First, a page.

2014 Canadian pensioners' mortality tables

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In recent years, there have been significant changes related to the selection of mortality assumptions used in pension plan actuarial valuations. To help those involved in financial statement preparation, this article aims to shed light on the tables published in Canada and the selection of mortality assumptions in actuarial valuations for funding and accounting purposes. 

Published mortality tables

The Canadian Institute of Actuaries (CIA) published the first. Historically, the mortality tables used in Canada for actuarial valuations of pension plan obligations have been based on a U.S. population.

When selecting a mortality assumption for the valuation of a pension plan obligation, two key components should be considered, including:

  • current rates of mortality;
  • adjustments for future improvements in mortality.
Current mortality rates are generally based on published mortality tables, with (or without) adjustments to account for the credibility of plan experience or other factors. The following are the CIA’s most recent Canadian mortality tables published in 2014:

  • 2014 Mortality Table (CPM2014) developed from the combined experience exhibited under public and private sector plans; 
  • 2014 Public Sector Mortality Table (CPM2014Publ) based on the separate experience of public sector plans; 
  • 2014 Private Sector Mortality Table (CPM2014Priv) based on the separate experience of private sector plans.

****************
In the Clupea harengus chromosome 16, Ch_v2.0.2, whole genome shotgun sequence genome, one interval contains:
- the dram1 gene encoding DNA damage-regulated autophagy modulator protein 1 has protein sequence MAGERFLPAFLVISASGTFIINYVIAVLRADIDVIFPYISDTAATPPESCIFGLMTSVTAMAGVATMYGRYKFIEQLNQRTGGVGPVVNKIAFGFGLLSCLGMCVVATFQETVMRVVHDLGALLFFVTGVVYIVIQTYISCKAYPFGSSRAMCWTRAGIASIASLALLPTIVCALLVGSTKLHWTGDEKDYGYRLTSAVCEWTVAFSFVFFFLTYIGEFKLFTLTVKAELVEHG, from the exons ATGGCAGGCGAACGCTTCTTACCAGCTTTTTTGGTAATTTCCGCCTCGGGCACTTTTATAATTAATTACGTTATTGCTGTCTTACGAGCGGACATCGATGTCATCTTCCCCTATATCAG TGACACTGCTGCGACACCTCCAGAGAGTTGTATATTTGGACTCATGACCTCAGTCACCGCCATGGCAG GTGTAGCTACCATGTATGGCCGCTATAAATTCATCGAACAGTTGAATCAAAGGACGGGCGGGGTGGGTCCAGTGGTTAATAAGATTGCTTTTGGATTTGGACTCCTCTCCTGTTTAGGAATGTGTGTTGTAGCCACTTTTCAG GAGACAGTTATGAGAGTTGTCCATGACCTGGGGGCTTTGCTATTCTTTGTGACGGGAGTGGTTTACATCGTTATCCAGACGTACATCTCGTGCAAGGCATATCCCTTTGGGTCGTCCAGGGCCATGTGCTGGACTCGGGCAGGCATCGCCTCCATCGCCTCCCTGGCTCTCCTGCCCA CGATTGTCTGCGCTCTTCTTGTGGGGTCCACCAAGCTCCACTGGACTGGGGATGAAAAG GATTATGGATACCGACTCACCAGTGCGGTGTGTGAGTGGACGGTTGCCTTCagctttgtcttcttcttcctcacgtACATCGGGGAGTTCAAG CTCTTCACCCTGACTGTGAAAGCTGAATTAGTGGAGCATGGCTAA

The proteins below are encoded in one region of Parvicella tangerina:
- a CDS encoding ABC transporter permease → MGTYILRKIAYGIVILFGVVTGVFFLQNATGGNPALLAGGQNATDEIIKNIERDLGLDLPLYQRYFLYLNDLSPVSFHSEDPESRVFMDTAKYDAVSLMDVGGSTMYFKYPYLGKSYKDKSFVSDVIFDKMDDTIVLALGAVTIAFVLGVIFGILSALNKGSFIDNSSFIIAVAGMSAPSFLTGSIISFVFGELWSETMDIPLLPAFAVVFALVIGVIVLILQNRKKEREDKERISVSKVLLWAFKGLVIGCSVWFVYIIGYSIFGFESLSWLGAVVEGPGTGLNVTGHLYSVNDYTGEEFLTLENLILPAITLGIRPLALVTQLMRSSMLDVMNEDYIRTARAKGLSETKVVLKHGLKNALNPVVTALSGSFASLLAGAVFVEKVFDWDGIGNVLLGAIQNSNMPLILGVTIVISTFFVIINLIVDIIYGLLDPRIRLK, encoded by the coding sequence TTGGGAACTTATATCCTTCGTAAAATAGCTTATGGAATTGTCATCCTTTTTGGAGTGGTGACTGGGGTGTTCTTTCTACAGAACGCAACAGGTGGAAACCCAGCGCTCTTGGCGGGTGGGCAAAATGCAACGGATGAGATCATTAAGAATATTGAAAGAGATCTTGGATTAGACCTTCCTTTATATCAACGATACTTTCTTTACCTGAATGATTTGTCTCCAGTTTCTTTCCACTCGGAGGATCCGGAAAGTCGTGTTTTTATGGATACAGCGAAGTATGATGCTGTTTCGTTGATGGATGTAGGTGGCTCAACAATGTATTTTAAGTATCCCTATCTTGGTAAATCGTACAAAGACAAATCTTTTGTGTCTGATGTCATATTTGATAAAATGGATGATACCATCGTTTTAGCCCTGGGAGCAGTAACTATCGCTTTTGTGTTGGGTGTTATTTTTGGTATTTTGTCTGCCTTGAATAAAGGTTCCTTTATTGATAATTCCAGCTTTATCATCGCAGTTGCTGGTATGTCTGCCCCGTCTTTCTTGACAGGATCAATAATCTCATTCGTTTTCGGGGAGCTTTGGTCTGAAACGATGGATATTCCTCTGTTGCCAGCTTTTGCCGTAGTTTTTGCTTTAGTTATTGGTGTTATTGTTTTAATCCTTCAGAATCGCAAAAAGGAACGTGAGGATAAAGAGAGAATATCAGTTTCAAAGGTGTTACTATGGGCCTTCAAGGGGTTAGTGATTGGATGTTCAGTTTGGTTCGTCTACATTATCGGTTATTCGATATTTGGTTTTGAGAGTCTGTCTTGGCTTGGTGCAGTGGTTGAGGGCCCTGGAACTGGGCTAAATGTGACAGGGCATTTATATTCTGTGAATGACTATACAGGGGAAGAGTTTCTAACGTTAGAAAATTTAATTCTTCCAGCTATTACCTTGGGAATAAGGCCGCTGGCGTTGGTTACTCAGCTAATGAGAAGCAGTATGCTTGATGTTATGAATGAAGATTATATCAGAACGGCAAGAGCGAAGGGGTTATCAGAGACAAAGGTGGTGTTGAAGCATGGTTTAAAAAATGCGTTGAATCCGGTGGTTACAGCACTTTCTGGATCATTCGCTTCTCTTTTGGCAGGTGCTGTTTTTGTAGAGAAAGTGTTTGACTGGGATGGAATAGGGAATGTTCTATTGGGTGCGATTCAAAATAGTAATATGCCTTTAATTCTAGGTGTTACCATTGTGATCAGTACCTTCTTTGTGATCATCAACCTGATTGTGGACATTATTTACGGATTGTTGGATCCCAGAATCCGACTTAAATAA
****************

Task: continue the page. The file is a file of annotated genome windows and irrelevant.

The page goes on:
In keeping with expected future improvements in mortality, the CIA also published in 2014 the CPM-B scale, a future mortality improvement scale to be applied to current mortality rates in the mortality tables in order to obtain the best estimate of future mortality. 

The CIA’s mortality study on Canadians that began a few years ago is still ongoing. To date, no new mortality tables have been published, but the CIA issued a new mortality improvement scale, the MI-2017 scale, in 2017. The CPM-B scale and MI-2017 scale are based on comparable data. The main difference between the two scales resides in the ultimate mortality improvement rate, which is a critical assumption in developing any mortality improvement scale. A higher ultimate mortality improvement rate assumption was considered in the development of MI-2017.

Actuarial valuations for funding purposes

The CIA also publishes an Educational Note for actuaries, which is updated regularly and intended to assist in selecting appropriate mortality assumptions in going concern actuarial valuations of pension plans for funding or accounting purposes when the actuary opines on the assumptions selected under the terms of the engagement. The Educational Note, which is titled Selection of Mortality Assumptions for Pension Plan Actuarial Valuations , was last revised in December 2017 and is available on the CIA website  [PDF].

If plan experience is not entirely credible, actuaries can reasonably use the CIA’s published mortality tables. For example, the Educational Note states that for a mid-size plan (i.e. approximately 1,000 to 10,000 retirees), it is very unlikely the mortality experience would be assessed to be fully statistically credible. Nevertheless, the note indicates that useful information may be derived and significant trends may be observed.